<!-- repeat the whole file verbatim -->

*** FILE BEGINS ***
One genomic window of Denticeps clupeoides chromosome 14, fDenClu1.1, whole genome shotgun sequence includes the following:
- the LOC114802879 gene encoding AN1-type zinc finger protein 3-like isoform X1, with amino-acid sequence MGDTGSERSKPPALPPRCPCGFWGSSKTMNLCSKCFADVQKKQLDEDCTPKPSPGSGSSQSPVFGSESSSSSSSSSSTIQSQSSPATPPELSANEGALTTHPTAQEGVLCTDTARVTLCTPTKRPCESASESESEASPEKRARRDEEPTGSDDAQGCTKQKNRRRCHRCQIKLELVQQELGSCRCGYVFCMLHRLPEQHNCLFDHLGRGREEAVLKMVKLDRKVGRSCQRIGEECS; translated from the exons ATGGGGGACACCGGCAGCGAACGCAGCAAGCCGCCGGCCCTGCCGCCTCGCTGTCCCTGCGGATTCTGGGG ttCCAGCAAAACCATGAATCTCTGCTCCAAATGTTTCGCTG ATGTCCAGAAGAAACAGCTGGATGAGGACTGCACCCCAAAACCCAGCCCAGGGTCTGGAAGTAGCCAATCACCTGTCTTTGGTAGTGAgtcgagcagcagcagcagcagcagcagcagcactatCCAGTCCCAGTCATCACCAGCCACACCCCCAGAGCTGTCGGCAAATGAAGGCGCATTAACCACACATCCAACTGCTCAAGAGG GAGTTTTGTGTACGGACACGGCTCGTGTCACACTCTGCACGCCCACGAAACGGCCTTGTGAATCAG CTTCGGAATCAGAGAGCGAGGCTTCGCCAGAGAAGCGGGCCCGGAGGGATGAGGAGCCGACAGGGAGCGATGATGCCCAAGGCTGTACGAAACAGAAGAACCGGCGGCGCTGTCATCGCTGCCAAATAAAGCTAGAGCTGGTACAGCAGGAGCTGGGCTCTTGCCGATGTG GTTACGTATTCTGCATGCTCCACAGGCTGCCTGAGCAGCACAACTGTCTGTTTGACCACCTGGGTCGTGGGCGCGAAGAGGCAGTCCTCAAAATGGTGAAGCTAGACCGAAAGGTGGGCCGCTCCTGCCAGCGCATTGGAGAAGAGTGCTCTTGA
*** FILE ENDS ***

One genomic window of Denticeps clupeoides chromosome 14, fDenClu1.1, whole genome shotgun sequence includes the following:
- the LOC114802879 gene encoding AN1-type zinc finger protein 3-like isoform X1, with amino-acid sequence MGDTGSERSKPPALPPRCPCGFWGSSKTMNLCSKCFADVQKKQLDEDCTPKPSPGSGSSQSPVFGSESSSSSSSSSSTIQSQSSPATPPELSANEGALTTHPTAQEGVLCTDTARVTLCTPTKRPCESASESESEASPEKRARRDEEPTGSDDAQGCTKQKNRRRCHRCQIKLELVQQELGSCRCGYVFCMLHRLPEQHNCLFDHLGRGREEAVLKMVKLDRKVGRSCQRIGEECS; translated from the exons ATGGGGGACACCGGCAGCGAACGCAGCAAGCCGCCGGCCCTGCCGCCTCGCTGTCCCTGCGGATTCTGGGG ttCCAGCAAAACCATGAATCTCTGCTCCAAATGTTTCGCTG ATGTCCAGAAGAAACAGCTGGATGAGGACTGCACCCCAAAACCCAGCCCAGGGTCTGGAAGTAGCCAATCACCTGTCTTTGGTAGTGAgtcgagcagcagcagcagcagcagcagcagcactatCCAGTCCCAGTCATCACCAGCCACACCCCCAGAGCTGTCGGCAAATGAAGGCGCATTAACCACACATCCAACTGCTCAAGAGG GAGTTTTGTGTACGGACACGGCTCGTGTCACACTCTGCACGCCCACGAAACGGCCTTGTGAATCAG CTTCGGAATCAGAGAGCGAGGCTTCGCCAGAGAAGCGGGCCCGGAGGGATGAGGAGCCGACAGGGAGCGATGATGCCCAAGGCTGTACGAAACAGAAGAACCGGCGGCGCTGTCATCGCTGCCAAATAAAGCTAGAGCTGGTACAGCAGGAGCTGGGCTCTTGCCGATGTG GTTACGTATTCTGCATGCTCCACAGGCTGCCTGAGCAGCACAACTGTCTGTTTGACCACCTGGGTCGTGGGCGCGAAGAGGCAGTCCTCAAAATGGTGAAGCTAGACCGAAAGGTGGGCCGCTCCTGCCAGCGCATTGGAGAAGAGTGCTCTTGA